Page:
This is looking west from the location of the above picture looking toward the Union Pacific 'East Minneapolis" on the right or the BNSF 'intermodal' yard on the left. One BNSF main track is on the far right and one on the far left.
So to get from the UP yard to the 'Commercial' the train has to cross an interlocking of several controlled tacks and make calls to the appropriate dispatchers for clearance to "make the move".
Even when collecting cars from two tracks at the "Commercial", the train may be required to pull up and into the interlocking before it can shove back to the double, so it may have to wait for clearance again just to do the double. The wail may be to allow a thru train, like Amtrak, or a 'zipper' pass through on the main track.
Once the double is made, another clearance is required to pull across back to the UP yard, and maybe another wait
|This is the far east end of the UP East Minneapolis yard on the left (with the UP locomotives and cars sitting on it) and the BNSF intermodal yard on the right with the BNSF main track in the middle.|
This is the south end of the South St Paul yard shown above, looking north so the main track is on the right.
The white spots on the tracks are sand from where the engineer used sand to get better traction.
|This shows that the switch for track 12 is lined for track13 - that is straight though. It it was lined for track 12 it would be yellow. (But always verify the switch is lined as you want, do not trust the target (the green or orange flag on the switch. If the switch was "run through" the target may be 90 degrees off..)|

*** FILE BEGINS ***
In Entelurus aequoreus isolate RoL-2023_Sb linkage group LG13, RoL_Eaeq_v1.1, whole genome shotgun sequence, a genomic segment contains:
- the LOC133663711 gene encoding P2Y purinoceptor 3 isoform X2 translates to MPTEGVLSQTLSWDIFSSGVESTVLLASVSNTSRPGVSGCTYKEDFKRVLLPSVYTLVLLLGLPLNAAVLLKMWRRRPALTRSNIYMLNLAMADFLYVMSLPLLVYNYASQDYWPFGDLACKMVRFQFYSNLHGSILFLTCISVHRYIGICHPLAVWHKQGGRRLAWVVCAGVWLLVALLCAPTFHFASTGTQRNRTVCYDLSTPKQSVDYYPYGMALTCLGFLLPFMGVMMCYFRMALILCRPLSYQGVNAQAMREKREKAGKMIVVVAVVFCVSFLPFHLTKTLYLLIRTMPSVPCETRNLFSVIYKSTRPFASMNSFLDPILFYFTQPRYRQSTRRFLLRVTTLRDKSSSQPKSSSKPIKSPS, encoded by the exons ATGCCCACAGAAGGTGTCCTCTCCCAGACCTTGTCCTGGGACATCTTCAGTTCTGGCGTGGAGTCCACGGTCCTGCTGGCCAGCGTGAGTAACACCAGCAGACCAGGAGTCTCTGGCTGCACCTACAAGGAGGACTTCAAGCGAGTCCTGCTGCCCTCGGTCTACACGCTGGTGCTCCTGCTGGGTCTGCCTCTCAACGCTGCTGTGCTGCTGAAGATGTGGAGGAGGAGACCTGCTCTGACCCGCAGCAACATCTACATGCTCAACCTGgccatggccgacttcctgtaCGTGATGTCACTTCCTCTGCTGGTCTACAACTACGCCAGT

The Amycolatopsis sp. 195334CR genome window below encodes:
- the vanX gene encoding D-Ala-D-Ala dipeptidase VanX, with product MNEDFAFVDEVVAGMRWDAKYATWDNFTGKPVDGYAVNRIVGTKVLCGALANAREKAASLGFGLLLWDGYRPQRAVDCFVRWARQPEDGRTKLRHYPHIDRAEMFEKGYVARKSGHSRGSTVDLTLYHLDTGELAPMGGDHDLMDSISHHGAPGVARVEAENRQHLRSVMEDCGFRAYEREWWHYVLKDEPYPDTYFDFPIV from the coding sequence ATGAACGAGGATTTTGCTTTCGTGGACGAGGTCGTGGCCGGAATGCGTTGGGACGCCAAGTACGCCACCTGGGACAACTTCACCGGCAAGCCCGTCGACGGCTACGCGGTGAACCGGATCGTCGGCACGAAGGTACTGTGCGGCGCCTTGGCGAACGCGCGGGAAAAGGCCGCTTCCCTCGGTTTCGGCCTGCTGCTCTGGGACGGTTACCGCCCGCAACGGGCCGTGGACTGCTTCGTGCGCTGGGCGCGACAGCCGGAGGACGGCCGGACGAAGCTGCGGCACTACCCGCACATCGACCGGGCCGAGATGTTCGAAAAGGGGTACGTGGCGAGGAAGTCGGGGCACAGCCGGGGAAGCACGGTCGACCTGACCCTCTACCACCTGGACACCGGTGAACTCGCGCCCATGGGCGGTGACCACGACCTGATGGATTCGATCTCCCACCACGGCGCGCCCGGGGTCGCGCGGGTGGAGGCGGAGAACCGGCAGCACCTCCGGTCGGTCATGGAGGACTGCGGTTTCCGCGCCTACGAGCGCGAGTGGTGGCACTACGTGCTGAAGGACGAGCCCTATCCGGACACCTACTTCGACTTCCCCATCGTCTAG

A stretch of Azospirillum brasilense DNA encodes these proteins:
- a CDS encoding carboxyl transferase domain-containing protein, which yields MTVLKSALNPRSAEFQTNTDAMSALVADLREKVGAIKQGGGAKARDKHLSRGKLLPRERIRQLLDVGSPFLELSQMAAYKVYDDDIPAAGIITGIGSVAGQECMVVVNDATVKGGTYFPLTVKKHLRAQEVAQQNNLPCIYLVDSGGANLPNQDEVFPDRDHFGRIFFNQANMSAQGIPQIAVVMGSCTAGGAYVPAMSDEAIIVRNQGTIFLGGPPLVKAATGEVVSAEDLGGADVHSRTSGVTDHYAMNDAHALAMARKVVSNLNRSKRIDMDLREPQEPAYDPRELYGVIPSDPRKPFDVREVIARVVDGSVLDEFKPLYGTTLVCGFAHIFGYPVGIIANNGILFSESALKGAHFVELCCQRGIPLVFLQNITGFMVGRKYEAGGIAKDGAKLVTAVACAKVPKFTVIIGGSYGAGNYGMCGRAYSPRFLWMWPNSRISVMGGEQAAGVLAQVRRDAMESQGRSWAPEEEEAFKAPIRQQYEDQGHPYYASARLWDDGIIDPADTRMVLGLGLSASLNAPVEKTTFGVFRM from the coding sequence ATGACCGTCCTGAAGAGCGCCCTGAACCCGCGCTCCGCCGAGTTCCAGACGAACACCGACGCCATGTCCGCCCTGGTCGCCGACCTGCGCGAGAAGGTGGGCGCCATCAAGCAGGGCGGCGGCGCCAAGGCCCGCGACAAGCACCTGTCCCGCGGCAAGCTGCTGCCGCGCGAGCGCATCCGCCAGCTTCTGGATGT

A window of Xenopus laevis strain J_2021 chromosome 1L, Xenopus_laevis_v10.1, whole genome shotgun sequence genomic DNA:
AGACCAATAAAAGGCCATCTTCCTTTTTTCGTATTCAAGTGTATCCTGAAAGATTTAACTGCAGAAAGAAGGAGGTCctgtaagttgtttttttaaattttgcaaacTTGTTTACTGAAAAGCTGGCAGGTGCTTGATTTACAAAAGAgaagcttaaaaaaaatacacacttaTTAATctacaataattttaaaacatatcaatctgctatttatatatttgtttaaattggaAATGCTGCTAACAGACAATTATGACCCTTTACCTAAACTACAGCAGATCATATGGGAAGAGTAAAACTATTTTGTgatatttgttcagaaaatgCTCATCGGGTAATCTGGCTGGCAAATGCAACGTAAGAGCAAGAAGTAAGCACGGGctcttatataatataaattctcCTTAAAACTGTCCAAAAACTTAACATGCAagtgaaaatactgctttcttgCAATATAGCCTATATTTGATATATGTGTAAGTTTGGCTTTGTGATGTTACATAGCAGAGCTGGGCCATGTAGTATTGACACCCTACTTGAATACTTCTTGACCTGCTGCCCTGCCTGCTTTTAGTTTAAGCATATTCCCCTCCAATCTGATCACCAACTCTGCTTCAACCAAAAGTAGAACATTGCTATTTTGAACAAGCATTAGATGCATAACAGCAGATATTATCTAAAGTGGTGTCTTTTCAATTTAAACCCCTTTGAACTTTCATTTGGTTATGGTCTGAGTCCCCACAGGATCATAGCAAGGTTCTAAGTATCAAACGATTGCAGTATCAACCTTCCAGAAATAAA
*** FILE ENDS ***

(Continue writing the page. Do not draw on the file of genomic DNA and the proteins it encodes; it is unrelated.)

Also note the car on the right has a 'cross-over' platform but the car on the left does not. You can only between cars with a cross-over platform.
This shows two hopper cars that are coupled, but before they are made up into a train (or a block of cars) they will first have to be "stretched". That is a power consist will pull the whole cut of cars forward to see if any couplers are not locked and thus pull open. Out of 50 to 70 cars, there may be three unlocked knuckles, but you have to fix them one at a time. Fix and stretch again. Once all the couplers are verified locked, the conductor will walk the length of the cut and lace any air hoses that are found open, as they are here.
Note the car 'number': DME47235
The small gray rectangle on the car on the left, on the lower sill, between the two bushes, is the AEI device mentioned earlier.